Database Nation: The Death of Privacy in the 21st Centuryby Simson Garfinkel
Fifty years ago, in 1984, George Orwell imagined a future in which privacy was demolished by a totalitarian state that used spies, video surveillance, historical revisionism, and control over the media to maintain its power. Those who worry about personal privacy and identity--especially in this day of technologies that encroach upon these rights--still use/i>… See more details below
Fifty years ago, in 1984, George Orwell imagined a future in which privacy was demolished by a totalitarian state that used spies, video surveillance, historical revisionism, and control over the media to maintain its power. Those who worry about personal privacy and identity--especially in this day of technologies that encroach upon these rights--still use Orwell's "Big Brother" language to discuss privacy issues. But the reality is that the age of a monolithic Big Brother is over. And yet the threats are perhaps even more likely to destroy the rights we've assumed were ours.Database Nation: The Death of Privacy in the 21st Century shows how, in these early years of the 21st century, advances in technology endanger our privacy in ways never before imagined. Direct marketers and retailers track our every purchase; surveillance cameras observe our movements; mobile phones will soon report our location to those who want to track us; government eavesdroppers listen in on private communications; misused medical records turn our bodies and our histories against us; and linked databases assemble detailed consumer profiles used to predict and influence our behavior. Privacy--the most basic of our civil rights--is in grave peril.Simson Garfinkel--journalist, entrepreneur, and international authority on computer security--has devoted his career to testing new technologies and warning about their implications. This newly revised update of the popular hardcover edition of Database Nation is his compelling account of how invasive technologies will affect our lives in the coming years. It's a timely, far-reaching, entertaining, and thought-provoking look at the serious threats to privacy facing us today. The book poses a disturbing question: how can we protect our basic rights to privacy, identity, and autonomy when technology is making invasion and control easier than ever before?Garfinkel's captivating blend of journalism, storytelling, and futurism is a call to arms. It will frighten, entertain, and ultimately convince us that we must take action now to protect our privacy and identity before it's too late.
Rather than see these beguiling innovations as a positive development, veteran tech writer Simson Garfinkel sees them as enablers of a technological future in which our personal preferences and private lives are thrown open for all to see and cash in on. In his new book, Database Nation, he launches into a meticulous examination of the seemingly endless ways in which our privacy is under attack.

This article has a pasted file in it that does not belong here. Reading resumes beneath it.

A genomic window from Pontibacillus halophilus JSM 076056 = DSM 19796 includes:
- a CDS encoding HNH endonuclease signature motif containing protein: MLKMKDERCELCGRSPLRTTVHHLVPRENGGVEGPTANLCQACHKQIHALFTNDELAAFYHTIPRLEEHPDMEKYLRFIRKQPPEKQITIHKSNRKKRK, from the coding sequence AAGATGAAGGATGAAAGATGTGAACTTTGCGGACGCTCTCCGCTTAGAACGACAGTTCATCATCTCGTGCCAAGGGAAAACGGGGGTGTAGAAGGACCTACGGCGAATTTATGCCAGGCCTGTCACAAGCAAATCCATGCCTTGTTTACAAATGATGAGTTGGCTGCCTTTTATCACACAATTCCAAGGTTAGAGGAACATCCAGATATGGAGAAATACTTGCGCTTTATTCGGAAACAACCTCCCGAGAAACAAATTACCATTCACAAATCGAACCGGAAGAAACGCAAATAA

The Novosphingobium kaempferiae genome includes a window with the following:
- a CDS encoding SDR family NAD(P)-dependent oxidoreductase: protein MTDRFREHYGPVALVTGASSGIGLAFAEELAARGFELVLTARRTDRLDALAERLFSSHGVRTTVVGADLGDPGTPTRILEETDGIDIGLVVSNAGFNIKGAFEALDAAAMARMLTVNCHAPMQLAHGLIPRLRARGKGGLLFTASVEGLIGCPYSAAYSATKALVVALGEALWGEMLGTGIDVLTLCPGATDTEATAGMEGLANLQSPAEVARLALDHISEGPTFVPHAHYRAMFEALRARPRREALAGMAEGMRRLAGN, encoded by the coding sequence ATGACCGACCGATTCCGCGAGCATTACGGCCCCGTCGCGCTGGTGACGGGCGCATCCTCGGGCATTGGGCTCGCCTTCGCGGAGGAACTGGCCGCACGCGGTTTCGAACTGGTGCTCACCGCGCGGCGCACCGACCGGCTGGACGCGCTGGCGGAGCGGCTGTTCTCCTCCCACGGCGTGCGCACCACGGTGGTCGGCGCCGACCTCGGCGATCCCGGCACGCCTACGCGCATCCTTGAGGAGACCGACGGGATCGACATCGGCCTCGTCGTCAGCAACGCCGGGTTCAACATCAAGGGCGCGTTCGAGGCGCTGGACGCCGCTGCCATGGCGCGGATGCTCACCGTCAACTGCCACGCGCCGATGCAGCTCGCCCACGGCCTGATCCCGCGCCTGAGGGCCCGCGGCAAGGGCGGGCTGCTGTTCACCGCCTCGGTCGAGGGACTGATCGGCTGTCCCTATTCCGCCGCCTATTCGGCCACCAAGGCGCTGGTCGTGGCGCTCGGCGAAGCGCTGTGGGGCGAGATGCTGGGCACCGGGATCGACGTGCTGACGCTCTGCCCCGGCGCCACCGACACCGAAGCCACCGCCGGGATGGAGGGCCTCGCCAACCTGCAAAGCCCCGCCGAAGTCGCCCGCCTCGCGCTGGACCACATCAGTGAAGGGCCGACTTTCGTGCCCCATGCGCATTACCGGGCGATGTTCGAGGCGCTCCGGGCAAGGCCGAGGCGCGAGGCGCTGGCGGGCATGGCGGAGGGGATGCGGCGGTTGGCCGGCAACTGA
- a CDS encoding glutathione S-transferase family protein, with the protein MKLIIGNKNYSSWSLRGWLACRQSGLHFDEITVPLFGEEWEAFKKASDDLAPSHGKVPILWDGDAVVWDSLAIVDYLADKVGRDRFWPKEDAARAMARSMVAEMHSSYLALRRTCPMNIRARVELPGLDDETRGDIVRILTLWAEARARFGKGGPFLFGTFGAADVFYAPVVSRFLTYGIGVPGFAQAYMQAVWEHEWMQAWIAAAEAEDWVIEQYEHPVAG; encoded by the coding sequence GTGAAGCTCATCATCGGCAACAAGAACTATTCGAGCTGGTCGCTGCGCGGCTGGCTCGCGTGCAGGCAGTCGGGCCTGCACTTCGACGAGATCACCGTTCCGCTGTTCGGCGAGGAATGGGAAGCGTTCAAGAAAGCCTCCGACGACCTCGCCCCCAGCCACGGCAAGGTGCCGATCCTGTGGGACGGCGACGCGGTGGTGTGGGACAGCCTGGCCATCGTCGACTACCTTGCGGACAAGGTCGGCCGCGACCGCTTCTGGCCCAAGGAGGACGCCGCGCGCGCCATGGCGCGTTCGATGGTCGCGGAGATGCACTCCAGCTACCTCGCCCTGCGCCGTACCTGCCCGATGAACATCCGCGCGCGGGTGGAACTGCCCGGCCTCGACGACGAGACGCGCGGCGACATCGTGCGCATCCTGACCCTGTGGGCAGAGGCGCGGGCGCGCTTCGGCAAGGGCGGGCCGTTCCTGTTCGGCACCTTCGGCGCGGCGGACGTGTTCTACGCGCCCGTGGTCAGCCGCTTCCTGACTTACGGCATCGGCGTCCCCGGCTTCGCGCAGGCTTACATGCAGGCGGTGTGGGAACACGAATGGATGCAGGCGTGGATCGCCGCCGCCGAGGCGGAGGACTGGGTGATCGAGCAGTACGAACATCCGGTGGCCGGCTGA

This isn't simply another cautionary tale about the Internet. Garfinkel has the historical vision and storytelling chops, both sorely lacking among today's tech and business press, to stitch together an exhaustive range of topics - medical records, biological warfare, United Parcel Service's package tracking system, even satellite pictures of Earth - into a panoply of privacy concerns. The Internet is just the tip of a very frightening iceberg.
Garfinkel is both a skeptic and an enthusiast of new technology: For five years, he relied on a voice-recognition system to guard his house rather than a lock and key. And with the exception of a gloomy prediction for a future filled with nuclear or biochemical terrorism, Database Nation is mostly an earnest call to arms (he even ends with a "Privacy Now" manifesto).
Indeed, the book devotes much of the last 100 pages to the growing threat of terrorism and the "democratization" of deadly weapons. It's the "irrational terrorist," the loner who cares little about the repercussions of his actions, who scares Garfinkel and forces him to side, to some extent, with government. In the process, though, he relegates skeptics of the government's good intentions to a few meager quotes.
Unlike many in the tech industry, Garfinkel welcomes legislation to rein in private industry. He draws on the early history of the information-collection business to make his point: "Left to its own devices, private industry created a system in the 1960s that was tremendously unfair to private citizens. Yes, there was a free information market, but it was a market in which only businesses could participate."
He's no Pollyanna about government abuse either, citing a litany of cases including the World War II internment of Japanese Americans and the excesses of J. Edgar Hoover's FBI. Nevertheless, it isn't a centralized government database Garfinkel fears - it's the unchecked, unregulated power of marketers.
For those who claim that improved technology will allow advertisers to target consumers with personal, customized offers, Garfinkel foresees a future snag: A man decides to take his mistress to New York for Valentine's Day. His airline and hotel reservations trigger a flood of "personalized" ads once he's back home that hawk special offers from every romantic eatery and jewelry store in Manhattan.
It's not only spam that worries Garfinkel. It's the power that businesses wield with personal information. Take the case of a Los Angeles man who injured his leg in a supermarket; when he sued, the market used records of his alcohol purchases to malign his character. Our "data shadows" - a term coined by Columbia professor Alan Westin - "force us to live up to a new standard of accountability," Garfinkel writes. "And because the information that makes up these shadows is occasionally incorrect, they leave us all vulnerable to punishment or retaliation for action that we did not even commit."